Syphilis. -Spiral shaped spirochete (Treponema pallidum) -gram negative, but does not have lipopolysaccharide (LPS) -helical, thin (0.1 to 0.2 um), and long -flagella are inserted into the periplasm and give it motility -sensitive to drying, chemicals, and heat (as low as 42 degrees celsius).
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-gram negative, but does not have lipopolysaccharide (LPS)
-helical, thin (0.1 to 0.2 um), and long
-flagella are inserted into the periplasm and give it motility
-sensitive to drying, chemicals, and heat (as low as 42 degrees celsius)Bacteriology of Syphilis
How common?3rd most common STD
2006: > 36,000 cases of syphilis
Incidence of 1° & 2° syphilis highest in women aged 20-24 and men aged 35-39
2008: 63% of 1° & 2° syphilis infections involved MSM
2004-2008: syphilis rates increased greatest among men & women 15-24 y/o
How do we spread it?Sexual contact: vaginal, oral, or anal
Spreads P-to-P via direct contact with a sore
Sore locations: external genitals, vagina, anus, rectum, lips, & mouth
Also, congenital infxn via transplacental transmission
Usually any time >20wks gestation
Spirochetes are capable of crossing placenta
The culprit?Treponema pallidum
NOT transmitted through contact with:
Hot tubs or bathtubs
Primary Syphillis presents with a
-pleomorphic and non-motile
-small in size (0.25 to 0.8 um in diameter), and have small chromosomes (1 – 1.2 megabases)
-”Energy Parasites”: Auxotropic for amino acids, and use host cell’s ATP
-Cell wall is unusual in that it lacks muramic acid
-Cannot be cultured in nutrient broth media or on agar platesBacteriology of Chlamydia
How common?#1 reported STD in U.S.
Highest infxn rates in Native & African Americans
2010: 1,307,893 reported infxns from 50 states
Many unreported cases d/t lack of sxs in many individuals
An estimated 2.8 million infxns occur in U.S. per year
Worldwide, an estimated 90 million new cases each year
Esp high infxn risk for sexually active teen girls d/t immaturity of cervix being more susceptible to infxn
How do I get it?Vaginal, oral, or anal sex
Also transmitted during childbirth
More sexual partners = higher risk
Urethra = most common site for infxn in both men & women
Chlamydia trachomatis = MCC of acute urethral syndrome in women & MCC of nonspecific urethritis (NSU) in men
The leading preventable cause of infertility worldwide
N. gonorrhoeae coexists in 45% of cases
http://www.sharinginhealth.ca/images/Chlamydia_trachomatis_speculum_SOA_Amsterdam.jpg & http://www.mdguidelines.com/images/Illustrations/pel_in_d.jpg
-humans are the only reservoir
-Ferment glucose, but do not ferment maltose
-No polysaccharide capsule
-produce IgA proteasesBacteriology for N. Gonorrhea
How common? 2nd most common venereal disease
2009: 301,174 reported cases
However, in U.S., it's estimated that >700,000 new infxns occur each year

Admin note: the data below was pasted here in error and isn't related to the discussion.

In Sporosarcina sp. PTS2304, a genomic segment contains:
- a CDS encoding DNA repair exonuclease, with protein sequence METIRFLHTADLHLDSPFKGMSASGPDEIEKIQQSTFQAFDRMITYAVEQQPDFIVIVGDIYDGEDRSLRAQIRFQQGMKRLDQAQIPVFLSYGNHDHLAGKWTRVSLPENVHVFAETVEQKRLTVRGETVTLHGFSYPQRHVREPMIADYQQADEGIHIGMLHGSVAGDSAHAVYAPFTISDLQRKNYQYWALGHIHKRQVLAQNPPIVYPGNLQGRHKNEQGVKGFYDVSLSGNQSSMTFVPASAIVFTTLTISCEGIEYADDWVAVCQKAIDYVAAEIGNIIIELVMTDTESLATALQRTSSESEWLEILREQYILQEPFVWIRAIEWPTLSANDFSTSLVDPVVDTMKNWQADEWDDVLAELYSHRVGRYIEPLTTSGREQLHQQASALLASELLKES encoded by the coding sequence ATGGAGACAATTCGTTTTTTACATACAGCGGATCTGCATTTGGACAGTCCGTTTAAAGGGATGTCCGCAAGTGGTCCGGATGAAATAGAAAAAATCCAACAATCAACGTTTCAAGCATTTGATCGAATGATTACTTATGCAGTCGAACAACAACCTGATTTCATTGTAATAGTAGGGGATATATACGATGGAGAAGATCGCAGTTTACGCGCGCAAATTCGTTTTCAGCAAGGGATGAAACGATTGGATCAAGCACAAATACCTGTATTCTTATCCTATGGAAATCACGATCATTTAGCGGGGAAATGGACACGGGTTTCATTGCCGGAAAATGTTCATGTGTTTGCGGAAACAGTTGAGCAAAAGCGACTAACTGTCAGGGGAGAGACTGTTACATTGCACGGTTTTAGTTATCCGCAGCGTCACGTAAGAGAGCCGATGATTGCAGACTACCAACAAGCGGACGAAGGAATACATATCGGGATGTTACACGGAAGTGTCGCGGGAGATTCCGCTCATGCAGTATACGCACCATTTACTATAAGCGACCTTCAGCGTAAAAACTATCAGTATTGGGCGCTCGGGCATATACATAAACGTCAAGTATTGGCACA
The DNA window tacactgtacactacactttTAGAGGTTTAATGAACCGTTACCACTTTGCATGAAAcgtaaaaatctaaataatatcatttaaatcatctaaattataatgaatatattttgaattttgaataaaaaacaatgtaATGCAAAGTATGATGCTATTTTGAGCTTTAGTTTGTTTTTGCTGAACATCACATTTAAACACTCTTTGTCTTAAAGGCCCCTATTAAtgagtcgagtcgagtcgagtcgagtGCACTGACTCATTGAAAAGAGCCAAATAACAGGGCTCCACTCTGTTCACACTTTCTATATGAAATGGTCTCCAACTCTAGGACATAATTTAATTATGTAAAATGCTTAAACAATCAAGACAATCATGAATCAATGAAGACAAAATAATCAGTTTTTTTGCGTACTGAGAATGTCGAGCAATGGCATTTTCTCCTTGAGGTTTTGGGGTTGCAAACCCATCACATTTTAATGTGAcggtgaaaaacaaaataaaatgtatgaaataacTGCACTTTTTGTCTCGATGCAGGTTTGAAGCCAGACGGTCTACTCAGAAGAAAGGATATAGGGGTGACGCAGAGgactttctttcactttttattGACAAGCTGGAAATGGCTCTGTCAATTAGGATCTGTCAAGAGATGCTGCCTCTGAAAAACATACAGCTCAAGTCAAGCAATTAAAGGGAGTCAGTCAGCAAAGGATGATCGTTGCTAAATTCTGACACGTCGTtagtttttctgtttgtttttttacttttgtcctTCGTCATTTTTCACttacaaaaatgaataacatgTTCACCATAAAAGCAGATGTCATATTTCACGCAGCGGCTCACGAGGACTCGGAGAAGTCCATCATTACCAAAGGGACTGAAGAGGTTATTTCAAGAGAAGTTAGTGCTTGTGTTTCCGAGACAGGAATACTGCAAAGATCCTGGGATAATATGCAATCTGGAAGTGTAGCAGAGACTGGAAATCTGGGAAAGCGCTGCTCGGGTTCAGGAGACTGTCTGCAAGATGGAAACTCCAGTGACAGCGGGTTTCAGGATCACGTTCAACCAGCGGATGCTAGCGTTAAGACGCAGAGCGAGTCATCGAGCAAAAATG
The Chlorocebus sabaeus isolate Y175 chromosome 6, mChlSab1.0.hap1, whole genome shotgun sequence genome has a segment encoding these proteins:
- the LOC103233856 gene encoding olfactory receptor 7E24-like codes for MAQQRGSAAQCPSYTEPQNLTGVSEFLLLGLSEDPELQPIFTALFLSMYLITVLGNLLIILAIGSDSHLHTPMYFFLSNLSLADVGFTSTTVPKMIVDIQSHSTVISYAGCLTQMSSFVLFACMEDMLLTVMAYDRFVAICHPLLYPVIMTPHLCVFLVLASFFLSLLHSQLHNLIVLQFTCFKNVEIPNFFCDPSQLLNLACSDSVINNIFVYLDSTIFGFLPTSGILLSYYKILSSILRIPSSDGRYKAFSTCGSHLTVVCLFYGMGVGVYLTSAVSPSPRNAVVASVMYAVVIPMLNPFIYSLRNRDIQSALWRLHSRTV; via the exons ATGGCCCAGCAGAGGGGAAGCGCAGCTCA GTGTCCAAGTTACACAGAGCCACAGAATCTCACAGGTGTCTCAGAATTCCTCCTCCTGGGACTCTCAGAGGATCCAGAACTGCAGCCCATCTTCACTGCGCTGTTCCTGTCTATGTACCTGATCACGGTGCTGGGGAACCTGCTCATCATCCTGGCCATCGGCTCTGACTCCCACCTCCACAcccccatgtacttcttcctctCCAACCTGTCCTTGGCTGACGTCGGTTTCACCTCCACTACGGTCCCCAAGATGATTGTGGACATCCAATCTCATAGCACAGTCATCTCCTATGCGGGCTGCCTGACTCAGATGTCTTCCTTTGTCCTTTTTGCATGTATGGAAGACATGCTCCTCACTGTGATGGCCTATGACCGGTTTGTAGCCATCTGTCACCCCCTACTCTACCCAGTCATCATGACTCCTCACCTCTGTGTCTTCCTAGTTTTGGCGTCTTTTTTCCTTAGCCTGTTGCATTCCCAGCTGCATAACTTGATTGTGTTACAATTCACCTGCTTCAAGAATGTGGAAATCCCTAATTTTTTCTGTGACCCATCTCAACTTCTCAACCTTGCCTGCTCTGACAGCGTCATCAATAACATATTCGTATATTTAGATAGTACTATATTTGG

Highest rates in sexually active teens, young adults, MSM, Hispanics & AAs
Worldwide, an estimated 62 million new cases each year
W/highest rates in sub-Saharan Africa, southeast Asia, the Caribbean, & Latin America
How are we spreading it?Contact w/infected penis, vagina, mouth, or anus
Pregnant female can transmit infxn to baby during delivery as well
Bacteria multiplies easily in warm, moist areas
Urethra = MC site for gonococcal infxn in both men & women
N. gonorrhoeae = MCC of septic arthritis in urban populations
Can lead to disseminated gonococcemia
More common in young women d/t C6-C9 deficiency
Q1: A 32y/o businessman comes into your office. He was well until yesterday, when he admits he experienced dysuria accompanied by yellowish urethral discharge. He also admits that he had intercourse with a prostitute 5 nights ago. You perform a gram stain on a specimen of the discharge and see gram-negative diplococci within neutrophils. Given this characteristic finding, you know right away that the most likely cause of this infection is?
Q2: A 30-year-old, sexually active woman has had a mucopurulent vaginal discharge for 1 week. On pelvic examination, the cervix appears reddened around the os, but no erosions or mass lesions are present. A Pap smear shows numerous neutrophils, but no dysplastic cells. A cervical biopsy specimen shows marked follicular cervicitis. Which of the following infectious agents is most likely to produce these findings?
Q3: A 73-year-old man who has had progressive dementia for the past 6 years dies of bronchopneumonia. Autopsy shows that the thoracic aorta has a dilated root and arch, giving the intimal surface a “tree-bark” appearance. Microscopic examination of the aorta shows an obliterative endarteritis of the vasa vasorum. Which of the following laboratory findings is most likely to be recorded in this patient's medicalhistory?
Q4: A sexually active, 26-year-old man has had pain on urination for the past 4 days. On physical examination, there are no lesions on the penis. He is afebrile. Urinalysis shows no blood, ketones, protein, or glucose. Microscopic examination of the urine shows few WBCs and no casts or crystals. What infectious agent is most likely to produce these findings?
Q5: A 20-year-old man who has multiple sexual partners and does not use barrier precautions comes to the physician complaining of a nontender ulcer on the penis that has been present for 1 week. On physical examination, the 0.6-cm lesion has a firm, erythematous base and sharply demarcated borders. The lesion is scraped, and darkfield examination is positive for spirochetes consistent with Treponema pallidum. Which of the following is most likely to be seen microscopically in the biopsy specimen?